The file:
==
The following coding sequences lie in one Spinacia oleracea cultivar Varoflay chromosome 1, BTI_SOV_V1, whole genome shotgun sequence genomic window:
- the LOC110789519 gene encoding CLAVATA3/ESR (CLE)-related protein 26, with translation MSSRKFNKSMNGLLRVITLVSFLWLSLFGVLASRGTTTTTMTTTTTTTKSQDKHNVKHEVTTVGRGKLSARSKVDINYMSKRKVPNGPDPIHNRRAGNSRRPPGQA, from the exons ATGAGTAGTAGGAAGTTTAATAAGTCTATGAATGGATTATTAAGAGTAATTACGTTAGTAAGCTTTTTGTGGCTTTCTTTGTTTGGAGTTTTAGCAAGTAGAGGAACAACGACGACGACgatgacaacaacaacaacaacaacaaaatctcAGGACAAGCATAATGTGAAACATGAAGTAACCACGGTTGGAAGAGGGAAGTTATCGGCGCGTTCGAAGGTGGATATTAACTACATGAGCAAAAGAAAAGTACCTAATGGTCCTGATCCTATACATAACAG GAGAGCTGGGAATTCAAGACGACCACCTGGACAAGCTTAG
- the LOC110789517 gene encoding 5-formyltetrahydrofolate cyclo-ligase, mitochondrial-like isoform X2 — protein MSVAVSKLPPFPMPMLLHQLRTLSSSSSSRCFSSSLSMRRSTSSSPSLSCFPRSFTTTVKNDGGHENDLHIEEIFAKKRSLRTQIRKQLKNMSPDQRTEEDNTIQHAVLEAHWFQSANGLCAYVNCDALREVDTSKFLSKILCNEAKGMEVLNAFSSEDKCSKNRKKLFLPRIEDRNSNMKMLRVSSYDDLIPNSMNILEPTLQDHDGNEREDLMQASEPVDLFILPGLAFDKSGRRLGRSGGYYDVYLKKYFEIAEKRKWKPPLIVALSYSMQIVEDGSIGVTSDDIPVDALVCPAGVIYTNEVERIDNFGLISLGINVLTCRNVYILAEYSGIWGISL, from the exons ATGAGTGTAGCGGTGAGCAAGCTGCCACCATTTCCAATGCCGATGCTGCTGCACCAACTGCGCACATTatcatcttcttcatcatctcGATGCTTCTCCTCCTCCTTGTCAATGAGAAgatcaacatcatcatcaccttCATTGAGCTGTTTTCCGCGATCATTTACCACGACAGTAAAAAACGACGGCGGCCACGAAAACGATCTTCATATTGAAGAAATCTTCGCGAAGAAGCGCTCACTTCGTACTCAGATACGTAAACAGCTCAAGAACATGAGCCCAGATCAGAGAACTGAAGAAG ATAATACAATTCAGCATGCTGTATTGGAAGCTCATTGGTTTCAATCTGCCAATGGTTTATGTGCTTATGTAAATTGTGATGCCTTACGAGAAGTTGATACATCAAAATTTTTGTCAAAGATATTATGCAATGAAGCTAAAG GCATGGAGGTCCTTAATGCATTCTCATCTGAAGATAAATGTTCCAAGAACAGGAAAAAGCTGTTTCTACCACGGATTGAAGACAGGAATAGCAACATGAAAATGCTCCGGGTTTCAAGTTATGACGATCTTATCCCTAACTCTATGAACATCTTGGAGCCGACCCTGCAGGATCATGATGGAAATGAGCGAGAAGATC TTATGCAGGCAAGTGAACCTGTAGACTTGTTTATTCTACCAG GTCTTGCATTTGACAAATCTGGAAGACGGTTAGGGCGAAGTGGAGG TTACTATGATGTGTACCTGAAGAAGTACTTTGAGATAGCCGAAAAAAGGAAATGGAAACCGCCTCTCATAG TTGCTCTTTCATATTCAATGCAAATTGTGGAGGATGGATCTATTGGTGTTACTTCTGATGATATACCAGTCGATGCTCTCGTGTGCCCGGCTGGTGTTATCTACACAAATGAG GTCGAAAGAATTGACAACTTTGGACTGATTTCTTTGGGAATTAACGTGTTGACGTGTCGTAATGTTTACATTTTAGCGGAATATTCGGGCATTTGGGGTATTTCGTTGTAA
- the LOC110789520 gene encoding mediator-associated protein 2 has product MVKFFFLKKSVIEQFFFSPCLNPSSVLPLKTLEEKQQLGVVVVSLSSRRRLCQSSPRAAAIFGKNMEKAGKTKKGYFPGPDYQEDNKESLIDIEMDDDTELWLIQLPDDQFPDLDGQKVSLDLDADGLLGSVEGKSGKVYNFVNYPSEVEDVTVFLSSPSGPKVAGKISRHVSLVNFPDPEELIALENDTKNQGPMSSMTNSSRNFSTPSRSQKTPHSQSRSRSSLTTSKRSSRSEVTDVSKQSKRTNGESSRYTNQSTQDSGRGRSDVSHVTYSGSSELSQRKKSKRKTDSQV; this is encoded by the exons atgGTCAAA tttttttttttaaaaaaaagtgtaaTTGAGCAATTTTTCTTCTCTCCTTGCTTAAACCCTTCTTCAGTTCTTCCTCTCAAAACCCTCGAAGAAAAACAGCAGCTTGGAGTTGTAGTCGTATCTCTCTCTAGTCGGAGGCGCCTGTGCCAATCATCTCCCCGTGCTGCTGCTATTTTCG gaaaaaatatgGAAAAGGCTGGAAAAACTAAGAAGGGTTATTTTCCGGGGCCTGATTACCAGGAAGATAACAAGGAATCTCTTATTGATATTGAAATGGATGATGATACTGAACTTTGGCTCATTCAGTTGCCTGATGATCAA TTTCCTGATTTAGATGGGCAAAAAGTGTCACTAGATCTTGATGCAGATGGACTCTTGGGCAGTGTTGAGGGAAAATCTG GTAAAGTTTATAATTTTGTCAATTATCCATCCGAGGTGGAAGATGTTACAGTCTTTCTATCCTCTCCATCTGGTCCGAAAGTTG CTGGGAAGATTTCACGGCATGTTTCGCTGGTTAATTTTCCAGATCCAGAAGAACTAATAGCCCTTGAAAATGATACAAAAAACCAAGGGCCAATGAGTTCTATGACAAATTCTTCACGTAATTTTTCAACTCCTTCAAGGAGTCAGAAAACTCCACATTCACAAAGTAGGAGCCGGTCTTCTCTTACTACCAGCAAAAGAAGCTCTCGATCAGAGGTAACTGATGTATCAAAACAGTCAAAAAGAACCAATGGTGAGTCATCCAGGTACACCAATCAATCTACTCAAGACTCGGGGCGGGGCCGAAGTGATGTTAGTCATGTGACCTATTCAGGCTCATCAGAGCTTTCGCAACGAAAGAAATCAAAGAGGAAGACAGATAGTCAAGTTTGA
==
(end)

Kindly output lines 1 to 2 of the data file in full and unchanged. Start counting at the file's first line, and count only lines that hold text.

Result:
The following coding sequences lie in one Spinacia oleracea cultivar Varoflay chromosome 1, BTI_SOV_V1, whole genome shotgun sequence genomic window:
- the LOC110789519 gene encoding CLAVATA3/ESR (CLE)-related protein 26, with translation MSSRKFNKSMNGLLRVITLVSFLWLSLFGVLASRGTTTTTMTTTTTTTKSQDKHNVKHEVTTVGRGKLSARSKVDINYMSKRKVPNGPDPIHNRRAGNSRRPPGQA, from the exons ATGAGTAGTAGGAAGTTTAATAAGTCTATGAATGGATTATTAAGAGTAATTACGTTAGTAAGCTTTTTGTGGCTTTCTTTGTTTGGAGTTTTAGCAAGTAGAGGAACAACGACGACGACgatgacaacaacaacaacaacaacaaaatctcAGGACAAGCATAATGTGAAACATGAAGTAACCACGGTTGGAAGAGGGAAGTTATCGGCGCGTTCGAAGGTGGATATTAACTACATGAGCAAAAGAAAAGTACCTAATGGTCCTGATCCTATACATAACAG GAGAGCTGGGAATTCAAGACGACCACCTGGACAAGCTTAG